The sulfur amino acids, methionine and cysteine, are implicated in numerous biological functions and diseases, aside from their role in protein synthesis Methionine is an indispensable amino acid and is transmethylated intracellularly to homocysteine via S-adenosylmethionine, the principal biological methyl donor in mammalian cells and a precursor for polyamine synthesist. Reduced -adenosylmethionine concen¬trations, as a consequence of low methionine intake or folate deficiency, mainly lead to a deregulation in DNA methylation.
Homocysteine is a sulfur-containing amino acid present in the blood and tissues but not incorporated into protein. Homo¬cysteine can be converted into cy teine via cystathionine through the trans-sulfuration pathway, an irreversible process Homocysteine can also be methylated back to methionine via the remethylation pathway. The combination of transmethylation and remethylation pathways comprises the methionine cycle which occurs in most cells. However, the trans-sulfuration pathway has a limited tissue distribution and is restricted to the liver, kidney, intestine, pancreas and adrenals.
Cysteine is considered a semi-indispensable amino acid whose availability is dependent upon methionine intake. However, dietary cysteine can satisfy a proportion of the sulfur amino acid requirement, the so-called cysteine-sparing effect on dietary methionine requirernent. Cysteine is a constituent amino acid of the tripeptide glutathione (γ-Glu-Cys-Gly), the major cellular antioxidant in mammals, and serves also as a precursor for the synthesis of taurine, pyruvate, sulfate and hydrogen sulfide (H2S) .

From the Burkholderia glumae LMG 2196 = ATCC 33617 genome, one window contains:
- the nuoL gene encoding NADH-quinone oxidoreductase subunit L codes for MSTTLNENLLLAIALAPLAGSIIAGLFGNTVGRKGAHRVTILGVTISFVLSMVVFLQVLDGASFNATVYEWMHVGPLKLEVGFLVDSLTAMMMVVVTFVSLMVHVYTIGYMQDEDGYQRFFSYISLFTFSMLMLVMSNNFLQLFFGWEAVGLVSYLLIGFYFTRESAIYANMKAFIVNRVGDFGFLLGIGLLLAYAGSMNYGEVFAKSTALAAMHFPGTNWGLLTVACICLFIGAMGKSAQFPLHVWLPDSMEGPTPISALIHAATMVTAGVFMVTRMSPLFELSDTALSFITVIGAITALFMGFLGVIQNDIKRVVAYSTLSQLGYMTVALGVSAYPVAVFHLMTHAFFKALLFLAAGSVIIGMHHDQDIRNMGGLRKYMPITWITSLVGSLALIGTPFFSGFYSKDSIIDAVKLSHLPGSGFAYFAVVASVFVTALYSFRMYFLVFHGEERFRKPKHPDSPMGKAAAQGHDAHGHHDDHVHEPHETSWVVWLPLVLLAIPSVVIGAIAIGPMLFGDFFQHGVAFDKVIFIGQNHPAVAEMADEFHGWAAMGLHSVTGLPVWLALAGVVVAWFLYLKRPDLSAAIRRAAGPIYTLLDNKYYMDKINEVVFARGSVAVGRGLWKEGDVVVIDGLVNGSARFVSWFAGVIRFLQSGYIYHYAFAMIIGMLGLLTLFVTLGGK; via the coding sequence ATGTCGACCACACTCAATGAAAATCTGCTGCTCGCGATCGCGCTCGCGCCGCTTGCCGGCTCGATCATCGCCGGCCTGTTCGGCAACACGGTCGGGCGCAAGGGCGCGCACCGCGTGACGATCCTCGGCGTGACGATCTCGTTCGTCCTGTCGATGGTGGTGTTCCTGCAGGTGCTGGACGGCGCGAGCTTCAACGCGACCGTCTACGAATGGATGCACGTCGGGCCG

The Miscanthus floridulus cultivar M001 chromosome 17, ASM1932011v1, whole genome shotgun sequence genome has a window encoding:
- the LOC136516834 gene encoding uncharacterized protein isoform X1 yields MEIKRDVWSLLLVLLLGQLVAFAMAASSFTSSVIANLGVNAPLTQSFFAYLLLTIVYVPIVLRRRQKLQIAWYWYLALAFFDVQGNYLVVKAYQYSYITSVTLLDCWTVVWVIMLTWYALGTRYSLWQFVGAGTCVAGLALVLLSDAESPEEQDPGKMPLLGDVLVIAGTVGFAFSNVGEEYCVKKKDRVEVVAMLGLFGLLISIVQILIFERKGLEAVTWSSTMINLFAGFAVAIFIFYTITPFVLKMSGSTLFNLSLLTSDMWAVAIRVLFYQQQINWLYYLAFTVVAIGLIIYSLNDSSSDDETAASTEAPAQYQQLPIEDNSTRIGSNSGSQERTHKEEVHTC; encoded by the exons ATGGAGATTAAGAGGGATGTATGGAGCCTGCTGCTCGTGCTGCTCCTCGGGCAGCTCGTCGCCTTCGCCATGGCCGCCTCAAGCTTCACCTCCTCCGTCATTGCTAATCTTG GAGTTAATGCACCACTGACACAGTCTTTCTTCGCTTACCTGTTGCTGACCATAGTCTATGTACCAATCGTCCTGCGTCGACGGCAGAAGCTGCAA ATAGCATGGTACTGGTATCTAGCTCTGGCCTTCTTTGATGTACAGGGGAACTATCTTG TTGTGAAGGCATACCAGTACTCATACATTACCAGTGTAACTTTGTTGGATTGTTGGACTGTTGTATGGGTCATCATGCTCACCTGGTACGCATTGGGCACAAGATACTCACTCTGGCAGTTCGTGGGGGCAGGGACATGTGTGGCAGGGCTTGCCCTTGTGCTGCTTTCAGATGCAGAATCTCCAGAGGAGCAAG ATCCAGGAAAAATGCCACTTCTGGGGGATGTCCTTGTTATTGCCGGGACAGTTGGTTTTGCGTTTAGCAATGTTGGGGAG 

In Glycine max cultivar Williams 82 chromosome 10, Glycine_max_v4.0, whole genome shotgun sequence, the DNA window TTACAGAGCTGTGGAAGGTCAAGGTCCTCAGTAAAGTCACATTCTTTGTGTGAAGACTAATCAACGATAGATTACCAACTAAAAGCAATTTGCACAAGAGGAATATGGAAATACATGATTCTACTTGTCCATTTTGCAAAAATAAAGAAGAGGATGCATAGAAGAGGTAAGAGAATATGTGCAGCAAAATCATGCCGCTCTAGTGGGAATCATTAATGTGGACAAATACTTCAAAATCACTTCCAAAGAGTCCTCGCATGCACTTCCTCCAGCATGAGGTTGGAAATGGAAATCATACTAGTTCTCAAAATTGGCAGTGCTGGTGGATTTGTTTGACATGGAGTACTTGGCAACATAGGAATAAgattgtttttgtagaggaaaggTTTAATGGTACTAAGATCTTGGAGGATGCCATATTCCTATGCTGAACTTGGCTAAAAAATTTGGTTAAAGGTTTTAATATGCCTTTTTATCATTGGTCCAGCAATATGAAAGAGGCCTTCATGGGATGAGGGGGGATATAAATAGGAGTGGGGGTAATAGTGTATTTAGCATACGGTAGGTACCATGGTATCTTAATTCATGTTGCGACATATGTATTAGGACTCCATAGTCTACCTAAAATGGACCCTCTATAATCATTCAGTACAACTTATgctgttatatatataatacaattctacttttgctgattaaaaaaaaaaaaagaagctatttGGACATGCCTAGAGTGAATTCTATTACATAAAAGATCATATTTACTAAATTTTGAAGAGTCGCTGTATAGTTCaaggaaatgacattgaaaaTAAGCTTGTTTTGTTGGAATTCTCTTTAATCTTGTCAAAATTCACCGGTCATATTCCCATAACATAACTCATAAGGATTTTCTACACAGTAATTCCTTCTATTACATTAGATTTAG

The gastrointestinal tract is a metabolically significant site of sulfur amino acid metabolism in the body and metabolises about 20 % of the dietary methionine intake which is mainly transmethylated to homocysteine and trans-sulfurated to .cysteine. The gastrointestinal tract accounts for about 25 % of the whole-body transmethylation and trans-sulfurarion. The gut also utilises 25 % of the dietary cysteine intake and the cysteine uptake by the gut represents about 65 % of the splanchnic first-pass uptake.
Sulfur amino acids deficiency significantly suppresses intestinal mucosal growth and reduces intestinal epithelial cell proliferation, and increases intestinal oxidant stress in piglets.
Suggesting that intestinal metabolism of dietary methionine and cysteine is nutritionally important for intestinal mucosal growth. Besides their role in protein synthesis, methionine and cysteine are precursors of important molecules. S-adenosylmethionine, a metabolite of methionine, is the principal biological methyl donor in mammalian cells and a precur or for polyamine synthesis. Cysteine is the rate-limiting amino acid for glutathione synthesis, the major cellular antioxidant in mammal .
Bauchart-Thevret et al 2009 Intestinal metabolism of sulphur amino acids Nutrition Research Review vol 22 pp 175-187